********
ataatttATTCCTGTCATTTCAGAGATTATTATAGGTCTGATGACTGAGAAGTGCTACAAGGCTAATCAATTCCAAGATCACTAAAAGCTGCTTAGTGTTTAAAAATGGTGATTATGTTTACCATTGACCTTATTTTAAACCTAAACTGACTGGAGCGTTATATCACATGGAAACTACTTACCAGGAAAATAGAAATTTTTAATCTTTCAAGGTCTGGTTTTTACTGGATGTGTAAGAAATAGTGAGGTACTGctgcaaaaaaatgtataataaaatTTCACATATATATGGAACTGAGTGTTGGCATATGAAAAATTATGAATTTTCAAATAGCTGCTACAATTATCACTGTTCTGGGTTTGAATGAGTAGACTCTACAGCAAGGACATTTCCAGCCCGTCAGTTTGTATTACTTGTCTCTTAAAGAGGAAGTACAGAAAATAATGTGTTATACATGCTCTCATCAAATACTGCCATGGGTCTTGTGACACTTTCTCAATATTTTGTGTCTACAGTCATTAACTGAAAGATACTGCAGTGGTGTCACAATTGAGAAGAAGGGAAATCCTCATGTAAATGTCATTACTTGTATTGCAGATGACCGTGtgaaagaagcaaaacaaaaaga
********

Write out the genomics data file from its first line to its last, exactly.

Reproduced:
ataatttATTCCTGTCATTTCAGAGATTATTATAGGTCTGATGACTGAGAAGTGCTACAAGGCTAATCAATTCCAAGATCACTAAAAGCTGCTTAGTGTTTAAAAATGGTGATTATGTTTACCATTGACCTTATTTTAAACCTAAACTGACTGGAGCGTTATATCACATGGAAACTACTTACCAGGAAAATAGAAATTTTTAATCTTTCAAGGTCTGGTTTTTACTGGATGTGTAAGAAATAGTGAGGTACTGctgcaaaaaaatgtataataaaatTTCACATATATATGGAACTGAGTGTTGGCATATGAAAAATTATGAATTTTCAAATAGCTGCTACAATTATCACTGTTCTGGGTTTGAATGAGTAGACTCTACAGCAAGGACATTTCCAGCCCGTCAGTTTGTATTACTTGTCTCTTAAAGAGGAAGTACAGAAAATAATGTGTTATACATGCTCTCATCAAATACTGCCATGGGTCTTGTGACACTTTCTCAATATTTTGTGTCTACAGTCATTAACTGAAAGATACTGCAGTGGTGTCACAATTGAGAAGAAGGGAAATCCTCATGTAAATGTCATTACTTGTATTGCAGATGACCGTGtgaaagaagcaaaacaaaaaga